2021 Theses Doctoral
Variability in Tropospheric Oxidation from Polluted to Remote Regions
Tropospheric oxidation modulates pollution chemistry and greenhouse gas lifetimes. The hydroxyl radical (OH) is the primary oxidant and the main sink for methane, the second-most influential anthropogenic contributor to climate change. OH is produced following the photolysis of ozone, an oxidant, respiratory irritant and greenhouse gas. Trends in methane or ozone are frequently attributed to their sources, but sink-driven variability is less often considered. I investigate the influence of fluctuations in turbulent loss to the Earth’s surface, also known as deposition, on tropospheric ozone concentrations and chemistry over the relatively polluted eastern United States. I use idealized sensitivity simulations with the global chemistry-climate model AM3 to demonstrate that coherent shifts in deposition, on the order recently observed at a long-term measurement site, affect surface ozone concentrations as much as decreases in its precursor emissions have over the past decade. I conclude that a sub-regional deposition measurement network is needed to confidently attribute trends in tropospheric ozone.
Next, I turn to the remote marine troposphere to evaluate two theoretical proxies for variability in the methane sink, OH, with observations from the NASA Atmospheric Tomography (ATom) aircraft campaign. The low concentration and short lifetime of OH preclude the development of a representative measurement network to track its fluctuations in space and time. This dearth of constraints has led to discrepancies in the methane lifetime across models that project atmospheric composition and climate. Observational and modeling studies suggest that few processes control OH fluctuations in relatively clean air masses, and the short OH lifetime implies that it is at steady-state (total production is equal to loss). I leverage this chemistry by evaluating a convolution of OH drivers, OH production scaled by the lifetime of OH against its sink with carbon monoxide, as a potential “steady-state” proxy. I also assess the predictive skill of formaldehyde (HCHO), an intermediate product of the methane and OH reaction.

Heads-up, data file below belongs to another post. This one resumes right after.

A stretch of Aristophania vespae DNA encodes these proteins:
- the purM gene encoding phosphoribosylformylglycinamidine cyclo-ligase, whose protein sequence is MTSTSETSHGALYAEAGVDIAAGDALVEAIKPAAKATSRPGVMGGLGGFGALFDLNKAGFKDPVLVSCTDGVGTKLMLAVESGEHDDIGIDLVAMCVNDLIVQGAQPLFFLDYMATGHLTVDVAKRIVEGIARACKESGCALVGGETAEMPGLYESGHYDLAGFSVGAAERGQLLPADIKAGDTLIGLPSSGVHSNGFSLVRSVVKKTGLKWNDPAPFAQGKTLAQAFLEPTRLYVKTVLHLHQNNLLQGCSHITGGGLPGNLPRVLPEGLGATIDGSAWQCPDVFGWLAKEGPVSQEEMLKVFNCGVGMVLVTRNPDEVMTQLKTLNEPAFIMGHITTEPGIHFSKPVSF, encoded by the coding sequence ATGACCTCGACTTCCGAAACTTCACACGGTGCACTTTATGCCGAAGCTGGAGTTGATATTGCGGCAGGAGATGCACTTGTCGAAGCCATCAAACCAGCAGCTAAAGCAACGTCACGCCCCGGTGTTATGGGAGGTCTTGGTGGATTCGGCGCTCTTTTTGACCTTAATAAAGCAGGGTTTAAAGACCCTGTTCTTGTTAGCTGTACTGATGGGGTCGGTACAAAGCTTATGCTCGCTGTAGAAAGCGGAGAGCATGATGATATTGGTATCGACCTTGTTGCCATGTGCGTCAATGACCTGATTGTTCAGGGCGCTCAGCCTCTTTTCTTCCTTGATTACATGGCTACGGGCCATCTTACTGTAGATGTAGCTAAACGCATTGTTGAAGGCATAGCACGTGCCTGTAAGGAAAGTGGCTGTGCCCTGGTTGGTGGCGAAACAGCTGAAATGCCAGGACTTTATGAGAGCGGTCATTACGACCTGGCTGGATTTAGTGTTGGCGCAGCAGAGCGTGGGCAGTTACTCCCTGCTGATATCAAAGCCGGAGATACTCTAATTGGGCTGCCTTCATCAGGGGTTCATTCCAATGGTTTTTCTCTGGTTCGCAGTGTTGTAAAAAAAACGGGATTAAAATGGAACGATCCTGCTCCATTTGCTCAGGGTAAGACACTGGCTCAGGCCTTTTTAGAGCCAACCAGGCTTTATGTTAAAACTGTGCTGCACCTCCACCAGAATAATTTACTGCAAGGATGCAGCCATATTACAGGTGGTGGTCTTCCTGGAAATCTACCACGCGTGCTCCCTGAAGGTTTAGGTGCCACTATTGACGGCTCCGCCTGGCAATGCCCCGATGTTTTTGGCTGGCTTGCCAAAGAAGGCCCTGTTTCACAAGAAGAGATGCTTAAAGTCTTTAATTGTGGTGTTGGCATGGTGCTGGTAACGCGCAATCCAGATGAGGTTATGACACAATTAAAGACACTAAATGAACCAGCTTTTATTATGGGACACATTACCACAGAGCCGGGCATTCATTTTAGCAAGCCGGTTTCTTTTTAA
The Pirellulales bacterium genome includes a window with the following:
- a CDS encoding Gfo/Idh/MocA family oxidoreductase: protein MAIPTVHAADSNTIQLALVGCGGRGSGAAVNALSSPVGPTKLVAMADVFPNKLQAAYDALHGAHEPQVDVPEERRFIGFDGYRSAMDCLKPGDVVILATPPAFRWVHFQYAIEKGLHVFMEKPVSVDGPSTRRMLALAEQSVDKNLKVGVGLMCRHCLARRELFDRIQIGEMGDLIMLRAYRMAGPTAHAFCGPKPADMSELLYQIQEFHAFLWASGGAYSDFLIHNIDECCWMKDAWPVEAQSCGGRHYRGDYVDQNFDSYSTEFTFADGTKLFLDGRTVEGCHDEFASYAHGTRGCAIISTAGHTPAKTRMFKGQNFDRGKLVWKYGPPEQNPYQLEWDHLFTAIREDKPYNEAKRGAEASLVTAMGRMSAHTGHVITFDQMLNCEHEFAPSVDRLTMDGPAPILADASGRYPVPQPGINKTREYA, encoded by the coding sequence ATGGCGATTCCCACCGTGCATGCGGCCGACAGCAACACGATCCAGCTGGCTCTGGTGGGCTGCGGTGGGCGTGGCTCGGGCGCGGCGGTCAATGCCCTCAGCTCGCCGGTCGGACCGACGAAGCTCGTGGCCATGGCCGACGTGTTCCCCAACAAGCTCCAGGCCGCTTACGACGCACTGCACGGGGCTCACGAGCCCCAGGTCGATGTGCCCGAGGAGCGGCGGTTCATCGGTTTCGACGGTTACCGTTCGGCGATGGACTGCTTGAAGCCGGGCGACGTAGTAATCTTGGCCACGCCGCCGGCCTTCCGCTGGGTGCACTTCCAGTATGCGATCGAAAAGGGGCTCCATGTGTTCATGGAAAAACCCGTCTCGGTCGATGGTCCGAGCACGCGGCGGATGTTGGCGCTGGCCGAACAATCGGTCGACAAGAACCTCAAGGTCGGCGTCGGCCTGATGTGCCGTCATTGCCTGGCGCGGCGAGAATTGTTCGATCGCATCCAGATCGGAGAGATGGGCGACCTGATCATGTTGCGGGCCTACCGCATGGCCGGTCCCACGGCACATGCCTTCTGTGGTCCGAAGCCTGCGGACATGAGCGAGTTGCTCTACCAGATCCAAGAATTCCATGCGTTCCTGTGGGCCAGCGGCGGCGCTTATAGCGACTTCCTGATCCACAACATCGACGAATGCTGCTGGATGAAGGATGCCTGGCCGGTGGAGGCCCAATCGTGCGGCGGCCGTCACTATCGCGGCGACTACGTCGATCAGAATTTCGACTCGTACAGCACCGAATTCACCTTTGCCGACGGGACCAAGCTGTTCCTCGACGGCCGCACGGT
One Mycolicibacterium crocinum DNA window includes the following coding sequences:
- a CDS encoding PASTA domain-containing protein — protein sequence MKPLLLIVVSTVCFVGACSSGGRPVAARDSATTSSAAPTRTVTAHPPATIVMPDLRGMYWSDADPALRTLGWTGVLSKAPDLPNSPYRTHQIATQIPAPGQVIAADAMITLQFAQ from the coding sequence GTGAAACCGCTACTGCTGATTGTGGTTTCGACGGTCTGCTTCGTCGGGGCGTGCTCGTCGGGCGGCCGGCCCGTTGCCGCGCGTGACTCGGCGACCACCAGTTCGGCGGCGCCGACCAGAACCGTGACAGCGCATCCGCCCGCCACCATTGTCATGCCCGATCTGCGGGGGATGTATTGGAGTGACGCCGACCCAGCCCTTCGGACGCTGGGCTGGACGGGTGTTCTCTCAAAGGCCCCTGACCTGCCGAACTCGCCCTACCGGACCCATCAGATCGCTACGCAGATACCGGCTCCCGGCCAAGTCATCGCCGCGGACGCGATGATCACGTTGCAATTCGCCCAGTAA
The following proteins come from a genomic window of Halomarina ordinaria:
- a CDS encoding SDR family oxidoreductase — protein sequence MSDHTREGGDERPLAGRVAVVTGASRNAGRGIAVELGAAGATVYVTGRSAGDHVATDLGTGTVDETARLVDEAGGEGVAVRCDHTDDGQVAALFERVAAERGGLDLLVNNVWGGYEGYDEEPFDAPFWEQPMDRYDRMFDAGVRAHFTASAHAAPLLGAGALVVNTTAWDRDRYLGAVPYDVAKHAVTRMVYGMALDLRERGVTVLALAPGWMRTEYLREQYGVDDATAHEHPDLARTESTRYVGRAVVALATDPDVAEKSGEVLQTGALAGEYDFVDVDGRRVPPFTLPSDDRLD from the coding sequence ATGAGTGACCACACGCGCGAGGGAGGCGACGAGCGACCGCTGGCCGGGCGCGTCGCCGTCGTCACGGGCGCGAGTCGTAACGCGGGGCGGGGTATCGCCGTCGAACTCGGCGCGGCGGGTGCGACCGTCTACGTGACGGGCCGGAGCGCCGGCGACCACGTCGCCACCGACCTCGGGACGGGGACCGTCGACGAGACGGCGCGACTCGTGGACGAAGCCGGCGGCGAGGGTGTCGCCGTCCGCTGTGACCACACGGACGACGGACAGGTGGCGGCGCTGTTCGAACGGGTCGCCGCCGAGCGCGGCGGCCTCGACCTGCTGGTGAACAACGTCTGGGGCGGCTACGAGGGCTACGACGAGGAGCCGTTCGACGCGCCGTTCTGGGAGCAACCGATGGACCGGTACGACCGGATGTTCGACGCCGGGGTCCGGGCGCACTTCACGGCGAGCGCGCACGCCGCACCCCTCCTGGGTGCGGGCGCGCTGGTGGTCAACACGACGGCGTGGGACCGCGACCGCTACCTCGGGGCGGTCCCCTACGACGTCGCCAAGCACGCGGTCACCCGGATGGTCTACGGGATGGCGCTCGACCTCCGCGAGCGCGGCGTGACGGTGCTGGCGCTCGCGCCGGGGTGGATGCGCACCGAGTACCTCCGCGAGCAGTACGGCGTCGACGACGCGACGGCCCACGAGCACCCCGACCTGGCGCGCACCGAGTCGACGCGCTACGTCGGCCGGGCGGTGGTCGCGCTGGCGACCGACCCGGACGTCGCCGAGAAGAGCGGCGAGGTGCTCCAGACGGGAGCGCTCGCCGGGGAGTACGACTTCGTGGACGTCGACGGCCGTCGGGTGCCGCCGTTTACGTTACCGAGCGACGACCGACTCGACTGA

I find that both proxies broadly reflect OH on sub-hemispheric scales (2 km altitude by 20° zonal bins) relative to existing, well-mixed proxies that capture, at best, hemispheric OH variability. HCHO is produced following methane loss by reaction with OH and reflects the insolation influence on OH, while the steady-state proxy demonstrates a stronger relationship with OH and offers insight into its sensitivity to a wider array of drivers. Few components—water vapor, nitric oxide, and the photolysis rate of ozone to singlet-d atomic oxygen—dominate steady-state proxy variance in most regions of the remote troposphere, with water vapor controlling the largest spatial extent. Current satellite instruments measure water vapor directly, and other retrievals like nitrogen dioxide columns or aerosol optical depth or could be used to infer nitric acid or the rate of ozone photolysis. Thus satellite observations may be used to derive a steady-state proxy product to infer OH variability and sensitivity in the near-term. HCHO is also retrieved from satellite instruments, and an OH product using satellite-observed HCHO columns is already in development. The relatively high fluctuation frequency of HCHO or the steady-state proxy advances our insight into the connection between OH and its drivers. The observed steady-state proxy demonstrates a widespread sensitivity to water vapor along the ATom flight tracks, and I conclude that an improved and consistent representation of the water vapor distribution is a necessary step in constraining the methane lifetime across global chemistry-climate models.
This item is currently under embargo. It will be available starting 2023-09-13.
More About This Work
- Academic Units
- Earth and Environmental Sciences
- Thesis Advisors
- Fiore, Arlene M.
- Ph.D., Columbia University
- Published Here
- September 15, 2021